Opioid drugs like hydromorphone hydrochloride carry a high risk of addiction and can lead to life-threatening consequences when taken in ways other than prescribed.

Article at a Glance:

  • Hydromorphone hydrochloride can cause physical dependence and psychological addiction to develop.
  • The drug’s side effects may include respiratory depression, decreased consciousness and pinpoint pupils.
  • Hydromorphone hydrochloride use should not abruptly end if a person is physically or psychologically reliant on the drug.

Hydromorphone Hydrochloride Addiction Risk

Hydromorphone hydrochloride, also called hydromorphone HCL, is an opioid medication used to treat moderate to severe chronic pain. A person can become physically dependent on hydromorphone HCL after regular use. However, this does not mean they have a psychological addiction.

When someone becomes dependent on opioids like hydromorphone hydrochloride, their body is used to having the medication present and relies on it to help reduce pain. Addiction to hydromorphone HCL occurs when a person begins to experience strong cravings for the drug and takes it in ways other than prescribed to produce a much stronger feeling.

If a person becomes addicted to an opioid like hydromorphone HCL, they may show signs such as:

  • Taking the drug specifically for its euphoric effects, even when pain is not a problem
  • Showing little or no interest in other aspects of life, such as work, school and socializing with loved ones
  • Powerful cravings
  • Constantly seeking or mentioning the drug
  • Withdrawal symptoms that occur when treatment is stopped

Developing a tolerance for hydromorphone hydrochloride is possible, even if someone takes it in the recommended dosage. To reduce risks of misuse and addiction, it is important to never exceed or increase a dosage without medical approval.

Hydromorphone Hydrochloride Side Effects

Common side effects of opioids like hydromorphone hydrochloride can include:

  • Dry mouth
  • Lightheadedness
  • Nausea and vomiting
  • Feelings of euphoria
  • Constipation
  • Lack of coordination
  • Constricted pupils
  • Lethargy

If a person takes too much of the drug, they may experience an overdose. Common side effects of hydromorphone overdose include

  • Respiratory depression
  • Decreased consciousness
  • Pinpoint pupils, even in complete darkness
  • Urinary retention
  • Circulatory depression
  • Breathing problems

Hydromorphone Hydrochloride Long-Term Effects

Long-term use of opioids like hydromorphone hydrochloride can lead to several complications. In cases of long-term, high-dosage use, patients can experience neurotoxicity. This can cause a range of complications, including tremors, agitation, twitches and cognitive dysfunction. Heavy chronic use can also lead to a temporary hormone imbalance known as hypogonadism.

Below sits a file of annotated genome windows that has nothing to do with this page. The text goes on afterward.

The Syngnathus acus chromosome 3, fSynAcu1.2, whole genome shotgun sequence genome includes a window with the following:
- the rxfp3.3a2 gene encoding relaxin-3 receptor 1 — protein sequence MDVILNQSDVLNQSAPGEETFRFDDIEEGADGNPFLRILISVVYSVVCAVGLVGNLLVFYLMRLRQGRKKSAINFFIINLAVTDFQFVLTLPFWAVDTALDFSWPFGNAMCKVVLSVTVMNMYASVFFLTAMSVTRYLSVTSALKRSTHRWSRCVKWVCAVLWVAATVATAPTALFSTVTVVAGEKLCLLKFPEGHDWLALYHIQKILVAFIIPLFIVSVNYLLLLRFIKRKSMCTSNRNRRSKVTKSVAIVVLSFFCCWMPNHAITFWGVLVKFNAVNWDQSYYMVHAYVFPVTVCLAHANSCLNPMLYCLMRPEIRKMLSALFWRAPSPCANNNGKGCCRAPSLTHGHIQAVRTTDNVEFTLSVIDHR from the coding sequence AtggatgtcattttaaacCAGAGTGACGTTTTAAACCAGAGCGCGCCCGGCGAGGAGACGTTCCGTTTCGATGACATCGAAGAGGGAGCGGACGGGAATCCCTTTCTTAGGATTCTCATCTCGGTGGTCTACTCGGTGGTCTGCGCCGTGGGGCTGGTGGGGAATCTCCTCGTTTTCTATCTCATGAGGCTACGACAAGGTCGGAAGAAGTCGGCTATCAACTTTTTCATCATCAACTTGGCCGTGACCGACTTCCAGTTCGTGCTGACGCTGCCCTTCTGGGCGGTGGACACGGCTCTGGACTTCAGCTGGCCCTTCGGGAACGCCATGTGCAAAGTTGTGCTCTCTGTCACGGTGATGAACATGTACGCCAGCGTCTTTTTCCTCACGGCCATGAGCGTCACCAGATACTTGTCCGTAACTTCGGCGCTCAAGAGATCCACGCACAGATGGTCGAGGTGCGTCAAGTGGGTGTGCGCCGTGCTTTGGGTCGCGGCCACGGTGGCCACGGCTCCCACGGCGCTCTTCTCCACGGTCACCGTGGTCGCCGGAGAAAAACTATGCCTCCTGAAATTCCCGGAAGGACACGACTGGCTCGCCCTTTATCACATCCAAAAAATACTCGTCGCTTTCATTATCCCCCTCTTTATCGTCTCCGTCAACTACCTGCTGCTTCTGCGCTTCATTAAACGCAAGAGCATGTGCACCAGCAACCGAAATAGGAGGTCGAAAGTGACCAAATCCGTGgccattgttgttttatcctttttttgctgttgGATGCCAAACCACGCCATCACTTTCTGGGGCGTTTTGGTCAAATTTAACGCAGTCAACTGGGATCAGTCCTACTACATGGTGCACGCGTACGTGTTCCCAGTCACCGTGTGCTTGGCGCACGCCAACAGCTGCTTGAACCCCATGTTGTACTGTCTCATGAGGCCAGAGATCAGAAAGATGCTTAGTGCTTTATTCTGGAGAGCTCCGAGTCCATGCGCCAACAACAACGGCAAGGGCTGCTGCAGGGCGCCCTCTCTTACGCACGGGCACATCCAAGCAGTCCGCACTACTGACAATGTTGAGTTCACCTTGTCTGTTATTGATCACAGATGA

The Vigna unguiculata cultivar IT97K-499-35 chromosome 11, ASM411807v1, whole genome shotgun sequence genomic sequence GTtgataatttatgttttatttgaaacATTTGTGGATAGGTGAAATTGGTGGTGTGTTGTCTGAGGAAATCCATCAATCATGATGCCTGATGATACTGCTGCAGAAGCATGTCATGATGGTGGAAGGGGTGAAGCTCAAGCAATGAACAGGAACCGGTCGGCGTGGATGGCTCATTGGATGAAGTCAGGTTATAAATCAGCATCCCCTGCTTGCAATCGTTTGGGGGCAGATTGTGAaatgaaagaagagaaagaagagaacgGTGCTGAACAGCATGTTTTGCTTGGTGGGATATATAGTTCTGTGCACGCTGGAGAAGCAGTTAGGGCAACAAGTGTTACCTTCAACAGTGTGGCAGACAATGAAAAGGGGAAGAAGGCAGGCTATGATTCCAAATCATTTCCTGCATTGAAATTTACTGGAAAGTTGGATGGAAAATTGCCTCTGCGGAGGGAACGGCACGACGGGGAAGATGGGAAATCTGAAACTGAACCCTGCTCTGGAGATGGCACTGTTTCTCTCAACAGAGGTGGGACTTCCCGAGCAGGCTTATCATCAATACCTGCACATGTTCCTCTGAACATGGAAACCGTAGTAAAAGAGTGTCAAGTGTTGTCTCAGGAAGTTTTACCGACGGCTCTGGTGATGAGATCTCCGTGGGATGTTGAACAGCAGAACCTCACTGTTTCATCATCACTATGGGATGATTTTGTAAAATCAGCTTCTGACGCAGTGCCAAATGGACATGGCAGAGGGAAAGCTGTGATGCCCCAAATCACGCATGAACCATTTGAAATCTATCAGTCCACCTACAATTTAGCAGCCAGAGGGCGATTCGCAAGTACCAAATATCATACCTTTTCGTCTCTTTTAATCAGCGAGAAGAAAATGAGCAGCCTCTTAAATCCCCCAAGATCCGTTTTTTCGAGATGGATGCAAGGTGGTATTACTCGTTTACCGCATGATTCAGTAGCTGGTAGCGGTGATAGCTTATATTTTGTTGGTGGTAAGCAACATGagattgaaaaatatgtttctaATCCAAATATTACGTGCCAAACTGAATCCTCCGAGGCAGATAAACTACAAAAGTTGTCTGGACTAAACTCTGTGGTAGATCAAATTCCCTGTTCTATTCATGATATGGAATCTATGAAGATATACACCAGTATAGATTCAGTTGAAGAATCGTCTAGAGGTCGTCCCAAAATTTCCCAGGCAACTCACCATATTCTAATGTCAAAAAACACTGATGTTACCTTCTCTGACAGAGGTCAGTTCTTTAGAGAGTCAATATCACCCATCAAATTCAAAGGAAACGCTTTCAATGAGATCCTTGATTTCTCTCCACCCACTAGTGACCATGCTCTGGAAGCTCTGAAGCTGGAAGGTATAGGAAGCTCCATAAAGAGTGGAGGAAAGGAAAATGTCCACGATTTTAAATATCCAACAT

Treatment Options for Hydromorphone Hydrochloride Addiction Symptoms

Opioid addiction treatment options include inpatient and outpatient group therapy along with individual drug counseling. In cases of severe addiction, medical detox may be necessary before entering inpatient treatment.

Medical Detox

Withdrawal from opioids like hydrochloride HCL can involve intense drug cravings that are difficult to overcome alone. Symptoms are typically flu-like at first and become more severe over time, including abdominal cramps, anxiety, depression, insomnia and gastrointestinal issues.

During a medical detox, doctors closely monitor the patient and treat any severe or uncomfortable withdrawal symptoms. They may provide medications to help manage certain symptoms, such as nausea and anxiety. Over the course of the patient’s stay, the doctor will gradually reduce the dose of hydromorphone hydrochloride. Medications like buprenorphine — a less potent but longer-acting opioid — may be used to supplement hydromorphone until the patient is ready to stop taking the drug.

Hydromorphone hydrochloride should not be abruptly ended in patients who are physically or psychologically reliant on the drug. Doing so may result in severe withdrawal symptoms.

Related Topic: Hydromorphone HCL Withdrawal & Detox

Inpatient Rehab

Inpatient programs for opioid addiction last an average of four weeks, but patients may be asked to stay longer in some cases. The goal of inpatient therapy is to help patients avoid future substance use and learn how to cope with difficult life situations without turning to drugs or alcohol. Patients live at the facility full-time and are not allowed to leave unattended.